Everything You Should Know About Uninsured/Underinsured Motorist Coverage

car accident

West Virginia follows a traditional fault-based system when it comes to auto accident claims. This means that in order to make a car insurance claim in our state, you must first establish who was at fault for the accident.

However, what if the motorist who caused your accident has an insurance policy with very small insurance limits that don’t cover all of your accident-related damages? Worse, what if the at-fault driver doesn’t have car insurance at all? Fortunately, there is a way to protect yourself from this scenario. Our Morgantown car accident attorneys explain.

What is Uninsured/Underinsured Motorist (UM/UIM) Coverage?

When you sign up for an insurance policy in West Virginia, there are many forms of coverage you can choose from. Two of these are uninsured motorist coverage and underinsured motorist coverage. These two coverage options, often referred to in tandem as uninsured/underinsured motorist coverage or UM/UIM, kick in when a motorist like you gets into an accident with a driver who has little or no insurance coverage of their own and therefore cannot adequately cover your medical bills, property damage, and other accident-related damages.

In our years of experience of handling car crash cases, we often encounter situations where the at-fault driver (the defendant) does not have enough automobile insurance OR doesn’t have any automobile insurance. It’s shameful – but true.

Though they are often lumped together, UM and UIM have their differences:

  • Uninsured motorist coverage (UM) protects drivers in instances when the motorist who is legally liable for a car crash completely lacks insurance. Hit and run accidents are also often covered by UM coverage.
  • Underinsured motorist coverage (UIM) kicks in when the responsible party has insurance coverage, but not enough to fully pay for your damages (medical bills, pain and suffering, lost wages, etc.). This scenario often occurs when bodily injury and/or property damage resulting from a car accident is particularly devastating, resulting in costly bills.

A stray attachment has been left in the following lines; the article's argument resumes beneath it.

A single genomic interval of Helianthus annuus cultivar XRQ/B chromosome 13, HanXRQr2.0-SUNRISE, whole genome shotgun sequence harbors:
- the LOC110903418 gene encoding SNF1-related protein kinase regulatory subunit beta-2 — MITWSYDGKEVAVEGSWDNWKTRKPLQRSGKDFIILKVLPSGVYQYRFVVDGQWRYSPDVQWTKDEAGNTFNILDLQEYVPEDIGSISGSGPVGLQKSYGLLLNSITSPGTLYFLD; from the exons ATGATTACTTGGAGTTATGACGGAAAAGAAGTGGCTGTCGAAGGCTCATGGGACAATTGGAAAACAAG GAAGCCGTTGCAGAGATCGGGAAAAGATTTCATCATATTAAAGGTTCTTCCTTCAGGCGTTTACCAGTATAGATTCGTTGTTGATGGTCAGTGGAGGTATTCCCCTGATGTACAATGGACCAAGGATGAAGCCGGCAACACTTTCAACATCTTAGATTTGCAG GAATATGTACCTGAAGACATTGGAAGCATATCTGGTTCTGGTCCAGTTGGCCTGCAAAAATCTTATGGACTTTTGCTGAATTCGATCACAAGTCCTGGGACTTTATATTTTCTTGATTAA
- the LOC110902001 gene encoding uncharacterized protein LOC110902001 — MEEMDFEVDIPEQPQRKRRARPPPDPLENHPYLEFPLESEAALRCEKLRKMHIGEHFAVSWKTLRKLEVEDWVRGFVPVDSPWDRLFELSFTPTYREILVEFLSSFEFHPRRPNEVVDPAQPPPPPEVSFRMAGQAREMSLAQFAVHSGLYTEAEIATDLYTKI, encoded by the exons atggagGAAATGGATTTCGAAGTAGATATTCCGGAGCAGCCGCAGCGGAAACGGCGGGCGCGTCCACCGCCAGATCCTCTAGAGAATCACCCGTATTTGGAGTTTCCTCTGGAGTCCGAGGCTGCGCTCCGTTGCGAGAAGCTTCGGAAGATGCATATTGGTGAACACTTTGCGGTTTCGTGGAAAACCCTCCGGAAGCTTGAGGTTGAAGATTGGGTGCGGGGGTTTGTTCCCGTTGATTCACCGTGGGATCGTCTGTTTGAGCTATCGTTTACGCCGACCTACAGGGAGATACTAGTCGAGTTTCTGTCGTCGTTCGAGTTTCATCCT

Is UM/UIM Coverage Required?

In West Virginia, uninsured motorist (UM) coverage is required for all drivers to cover both bodily injury and property damage. The mandatory limit in West Virginia for UM “bodily injury” coverage is Twenty-Five Thousand Dollars ($25,000.00).

Underinsured motorist coverage (UIM), however, is optional. In our experience, many of our clients do NOT have UIM coverage. To best protect yourself in the unfortunate (yet likely) situation of getting into a car wreck with a driver who carries little or no insurance, we highly recommended you purchase sufficient limits of both UM and UIM insurance coverage.

What Happens If I Get Into a Car Accident With Someone Who Lacks Insurance?

This is where personal injury lawsuits come in. If you have a crash with a driver who lacks insurance and you yourself don’t have adequate UM/UIM coverage, you can sue the at-fault driver for damages. Though this can be a long and stressful process, working with an experienced West Virginia car accident attorney can help make the operation run smoothly. An attorney will take the reins and file your claim, determine who is liable, and estimate how much compensation you deserve on your behalf while you focus on recovering from your injuries. An attorney can also represent you in trial if it comes to that.

If you have been involved in an auto accident with an uninsured or underinsured motorist, we can help. Contact our Morgantown car accident lawyers today to schedule your free consultation.

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